MasterCard recently announced that it is going live with biometric payment authentication in certain European markets with a worldwide launch expected in 2017. In brief summary, mobile payments are authenticated through either facial or fingerprint biometric recognition, which is delivered through a corresponding app.
The use of biometric data is increasing as people are introduced to and adapt to using their unique body identifiers for authentication purposes (i.e., accessing iPhone though fingerprint). But achieving user buy-in is only part of the equation from an information management perspective, as once the practice is adopted the company utilizing the technology faces a variety of factors.
By its very use, authentication requires that a template or sample be stored from which future instances can be compared against. For that purpose, the initial onboarding process collects a sample, which is analyzed and stored (generally) as raw data or a mathematical representation of distinct characteristics of the sample provided. This means that the system storing the representative sample has to recall that information for comparison purposes when authentication occurs. In other words, there is a connection between the device authenticating and the storage system where the biometric sample is stored, triggering security obligations.
As the biometric sample is particular to an individual, that information will at a minimum fall under the scope of personal information, and in some cases, sensitive personal information. Dependent on the type of classification, there are different duties and obligations that attach for security, workflow processes and other pertinent considerations. These are best handled via a privacy impact assessment, which should occur prior to adoption of the system(s) being considered.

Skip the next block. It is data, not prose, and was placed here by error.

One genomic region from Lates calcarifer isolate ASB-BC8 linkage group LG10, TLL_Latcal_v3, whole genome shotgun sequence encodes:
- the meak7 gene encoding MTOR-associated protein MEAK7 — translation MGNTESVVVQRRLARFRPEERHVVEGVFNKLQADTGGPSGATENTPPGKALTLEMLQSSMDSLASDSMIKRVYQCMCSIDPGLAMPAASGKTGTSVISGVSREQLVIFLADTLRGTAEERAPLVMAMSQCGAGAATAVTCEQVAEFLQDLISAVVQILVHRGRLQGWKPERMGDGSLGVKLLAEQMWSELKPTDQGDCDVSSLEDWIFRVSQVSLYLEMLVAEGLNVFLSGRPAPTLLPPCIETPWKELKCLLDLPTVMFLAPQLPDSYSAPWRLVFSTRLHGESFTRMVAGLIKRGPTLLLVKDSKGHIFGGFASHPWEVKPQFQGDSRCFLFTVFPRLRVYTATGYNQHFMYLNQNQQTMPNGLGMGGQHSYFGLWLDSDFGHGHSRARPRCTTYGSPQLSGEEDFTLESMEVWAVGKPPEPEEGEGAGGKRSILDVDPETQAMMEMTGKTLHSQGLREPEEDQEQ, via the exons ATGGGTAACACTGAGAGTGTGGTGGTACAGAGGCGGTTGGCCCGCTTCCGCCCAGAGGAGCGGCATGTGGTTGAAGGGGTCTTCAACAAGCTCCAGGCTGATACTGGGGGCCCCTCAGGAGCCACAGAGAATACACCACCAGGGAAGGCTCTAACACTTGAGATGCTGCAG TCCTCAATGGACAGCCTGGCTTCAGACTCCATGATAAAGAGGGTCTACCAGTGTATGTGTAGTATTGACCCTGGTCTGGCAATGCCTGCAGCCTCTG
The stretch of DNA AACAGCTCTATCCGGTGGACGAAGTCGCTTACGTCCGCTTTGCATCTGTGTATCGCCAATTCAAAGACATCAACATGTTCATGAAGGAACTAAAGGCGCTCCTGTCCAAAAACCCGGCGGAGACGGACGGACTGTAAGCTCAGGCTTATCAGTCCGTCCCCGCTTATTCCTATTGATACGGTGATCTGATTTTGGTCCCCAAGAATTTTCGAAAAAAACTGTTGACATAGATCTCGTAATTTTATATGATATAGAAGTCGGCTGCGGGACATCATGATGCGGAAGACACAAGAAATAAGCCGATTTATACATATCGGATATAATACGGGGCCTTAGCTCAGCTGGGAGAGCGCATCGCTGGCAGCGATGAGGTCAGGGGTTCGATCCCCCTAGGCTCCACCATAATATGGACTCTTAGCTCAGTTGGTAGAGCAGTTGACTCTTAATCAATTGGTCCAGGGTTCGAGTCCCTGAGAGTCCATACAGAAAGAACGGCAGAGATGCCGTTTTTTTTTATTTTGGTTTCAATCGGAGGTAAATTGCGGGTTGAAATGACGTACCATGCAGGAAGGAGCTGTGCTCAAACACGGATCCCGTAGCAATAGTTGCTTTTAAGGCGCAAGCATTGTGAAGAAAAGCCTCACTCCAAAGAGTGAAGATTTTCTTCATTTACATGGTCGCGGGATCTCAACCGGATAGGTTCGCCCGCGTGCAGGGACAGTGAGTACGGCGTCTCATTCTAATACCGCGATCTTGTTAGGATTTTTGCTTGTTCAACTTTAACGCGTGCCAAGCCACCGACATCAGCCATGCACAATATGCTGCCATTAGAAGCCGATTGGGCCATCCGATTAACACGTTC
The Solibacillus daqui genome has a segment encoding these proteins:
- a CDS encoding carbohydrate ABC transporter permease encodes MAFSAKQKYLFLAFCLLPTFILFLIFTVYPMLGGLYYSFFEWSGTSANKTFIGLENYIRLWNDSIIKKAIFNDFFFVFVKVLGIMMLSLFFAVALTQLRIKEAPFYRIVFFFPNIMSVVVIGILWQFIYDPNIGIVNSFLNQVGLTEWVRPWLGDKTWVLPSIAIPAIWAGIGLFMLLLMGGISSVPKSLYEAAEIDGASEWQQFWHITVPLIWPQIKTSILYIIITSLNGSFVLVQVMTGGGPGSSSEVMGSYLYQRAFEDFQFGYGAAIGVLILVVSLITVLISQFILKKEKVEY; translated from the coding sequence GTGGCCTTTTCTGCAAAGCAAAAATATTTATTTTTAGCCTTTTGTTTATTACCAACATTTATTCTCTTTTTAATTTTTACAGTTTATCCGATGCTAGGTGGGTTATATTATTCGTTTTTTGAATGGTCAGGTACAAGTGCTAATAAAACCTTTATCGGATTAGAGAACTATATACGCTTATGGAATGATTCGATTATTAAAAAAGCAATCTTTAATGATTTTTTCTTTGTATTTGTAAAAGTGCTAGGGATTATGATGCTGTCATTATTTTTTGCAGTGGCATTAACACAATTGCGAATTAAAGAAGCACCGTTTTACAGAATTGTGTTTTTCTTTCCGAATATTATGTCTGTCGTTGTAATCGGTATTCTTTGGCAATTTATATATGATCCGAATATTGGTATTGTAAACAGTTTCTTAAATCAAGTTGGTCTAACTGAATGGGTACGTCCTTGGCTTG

From an enterprise information management perspective, it is important to understand the types of biometric data retained and the disposal of such data when no longer in use e.g., customer cancels credit card, employee leaves, etc. This will weigh heavily on the scope of consent obtained at the time the biometric data was initially gathered. In addition, as the use becomes more prevalent and over-reaches occur, laws will continue to pass or amended/modified to account for the use, security and retention of such information. By way of example, in Texas, use of “biometric identifiers” for a commercial purpose requires receipt of consent, obligates the party capturing to adequately protect that information and to destroy such data within one year, outside of certain exceptions.
In conclusion, there are many aspects of managing biometric data in the corporate environment and a few of those are captured above. If your company is considering use or has implemented biometric authentication here are some questions to ask to get you started:
- What types of biometric data is being captured and why?
- Was consent obtained and did the consent convey the scope of use?
- Before onboarding the system, was a privacy impact assessment conducted?
- Who has access to the biometric data and is that access necessary to fulfill or execute a job function?
- Does the retention schedule account for the biometric data?
- How is the biometric data being stored?
- Are there laws in the jurisdiction where biometric data is being captured or stored that govern its use and destruction (g., Texas) and is the company’s practice in line with those laws?
Disclaimer: The purpose of this post is to provide general education on Information Governance topics. The statements are informational only and do not constitute legal advice. If you have specific questions regarding the application of the law to your business activities, you should seek the advice of your legal counsel.